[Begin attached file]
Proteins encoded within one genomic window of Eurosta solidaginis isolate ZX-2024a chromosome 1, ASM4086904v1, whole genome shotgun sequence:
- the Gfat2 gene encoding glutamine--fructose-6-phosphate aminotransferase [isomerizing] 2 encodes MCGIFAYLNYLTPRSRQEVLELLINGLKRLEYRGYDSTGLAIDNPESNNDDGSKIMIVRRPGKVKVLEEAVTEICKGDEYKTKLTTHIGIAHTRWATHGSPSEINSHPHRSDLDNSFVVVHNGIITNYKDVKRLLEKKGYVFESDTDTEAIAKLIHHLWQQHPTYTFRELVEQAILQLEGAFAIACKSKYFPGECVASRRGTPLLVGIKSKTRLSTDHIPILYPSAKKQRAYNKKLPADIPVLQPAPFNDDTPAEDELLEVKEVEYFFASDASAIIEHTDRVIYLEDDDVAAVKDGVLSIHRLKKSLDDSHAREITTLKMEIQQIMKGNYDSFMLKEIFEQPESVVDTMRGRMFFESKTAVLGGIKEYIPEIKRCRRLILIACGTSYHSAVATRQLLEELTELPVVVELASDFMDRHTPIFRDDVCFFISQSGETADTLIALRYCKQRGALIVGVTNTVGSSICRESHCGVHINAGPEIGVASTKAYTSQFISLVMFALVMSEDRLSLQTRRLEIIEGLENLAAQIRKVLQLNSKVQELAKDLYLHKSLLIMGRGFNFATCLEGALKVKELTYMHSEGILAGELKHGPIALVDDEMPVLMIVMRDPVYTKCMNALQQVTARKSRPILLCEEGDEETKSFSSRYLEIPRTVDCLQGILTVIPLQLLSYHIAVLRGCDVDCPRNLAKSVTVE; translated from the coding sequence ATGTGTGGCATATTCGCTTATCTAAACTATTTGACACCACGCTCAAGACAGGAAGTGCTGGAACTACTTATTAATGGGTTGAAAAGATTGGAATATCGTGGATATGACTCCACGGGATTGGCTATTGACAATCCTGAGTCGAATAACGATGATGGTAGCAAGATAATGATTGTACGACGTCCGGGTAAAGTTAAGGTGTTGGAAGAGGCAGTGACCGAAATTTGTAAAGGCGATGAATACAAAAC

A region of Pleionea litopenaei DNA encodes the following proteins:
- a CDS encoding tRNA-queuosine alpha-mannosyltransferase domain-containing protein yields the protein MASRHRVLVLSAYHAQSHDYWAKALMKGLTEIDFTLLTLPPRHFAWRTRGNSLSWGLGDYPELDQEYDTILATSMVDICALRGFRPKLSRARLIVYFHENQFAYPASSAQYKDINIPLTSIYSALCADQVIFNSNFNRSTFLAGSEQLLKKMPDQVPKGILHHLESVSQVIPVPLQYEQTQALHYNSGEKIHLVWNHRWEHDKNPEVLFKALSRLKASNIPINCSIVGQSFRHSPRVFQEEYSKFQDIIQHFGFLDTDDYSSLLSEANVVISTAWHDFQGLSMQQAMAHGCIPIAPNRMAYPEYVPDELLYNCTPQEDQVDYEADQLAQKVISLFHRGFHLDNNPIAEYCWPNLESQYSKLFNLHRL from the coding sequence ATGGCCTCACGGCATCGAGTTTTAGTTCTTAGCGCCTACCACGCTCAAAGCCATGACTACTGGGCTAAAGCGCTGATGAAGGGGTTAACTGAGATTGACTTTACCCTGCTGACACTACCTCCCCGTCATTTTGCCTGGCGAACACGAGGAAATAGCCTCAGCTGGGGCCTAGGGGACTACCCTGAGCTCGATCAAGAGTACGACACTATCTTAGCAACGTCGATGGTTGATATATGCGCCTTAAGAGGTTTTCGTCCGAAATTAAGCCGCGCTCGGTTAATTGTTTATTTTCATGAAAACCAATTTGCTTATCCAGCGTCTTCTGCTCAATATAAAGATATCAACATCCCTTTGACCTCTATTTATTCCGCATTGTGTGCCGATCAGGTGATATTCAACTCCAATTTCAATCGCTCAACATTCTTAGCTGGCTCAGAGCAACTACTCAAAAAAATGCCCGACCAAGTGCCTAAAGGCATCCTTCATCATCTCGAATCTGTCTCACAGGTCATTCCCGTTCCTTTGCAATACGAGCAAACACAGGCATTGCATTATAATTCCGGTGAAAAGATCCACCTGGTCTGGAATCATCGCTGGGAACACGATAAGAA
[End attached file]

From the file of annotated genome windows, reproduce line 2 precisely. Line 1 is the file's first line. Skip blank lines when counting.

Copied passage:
- the Gfat2 gene encoding glutamine--fructose-6-phosphate aminotransferase [isomerizing] 2 encodes MCGIFAYLNYLTPRSRQEVLELLINGLKRLEYRGYDSTGLAIDNPESNNDDGSKIMIVRRPGKVKVLEEAVTEICKGDEYKTKLTTHIGIAHTRWATHGSPSEINSHPHRSDLDNSFVVVHNGIITNYKDVKRLLEKKGYVFESDTDTEAIAKLIHHLWQQHPTYTFRELVEQAILQLEGAFAIACKSKYFPGECVASRRGTPLLVGIKSKTRLSTDHIPILYPSAKKQRAYNKKLPADIPVLQPAPFNDDTPAEDELLEVKEVEYFFASDASAIIEHTDRVIYLEDDDVAAVKDGVLSIHRLKKSLDDSHAREITTLKMEIQQIMKGNYDSFMLKEIFEQPESVVDTMRGRMFFESKTAVLGGIKEYIPEIKRCRRLILIACGTSYHSAVATRQLLEELTELPVVVELASDFMDRHTPIFRDDVCFFISQSGETADTLIALRYCKQRGALIVGVTNTVGSSICRESHCGVHINAGPEIGVASTKAYTSQFISLVMFALVMSEDRLSLQTRRLEIIEGLENLAAQIRKVLQLNSKVQELAKDLYLHKSLLIMGRGFNFATCLEGALKVKELTYMHSEGILAGELKHGPIALVDDEMPVLMIVMRDPVYTKCMNALQQVTARKSRPILLCEEGDEETKSFSSRYLEIPRTVDCLQGILTVIPLQLLSYHIAVLRGCDVDCPRNLAKSVTVE; translated from the coding sequence ATGTGTGGCATATTCGCTTATCTAAACTATTTGACACCACGCTCAAGACAGGAAGTGCTGGAACTACTTATTAATGGGTTGAAAAGATTGGAATATCGTGGATATGACTCCACGGGATTGGCTATTGACAATCCTGAGTCGAATAACGATGATGGTAGCAAGATAATGATTGTACGACGTCCGGGTAAAGTTAAGGTGTTGGAAGAGGCAGTGACCGAAATTTGTAAAGGCGATGAATACAAAAC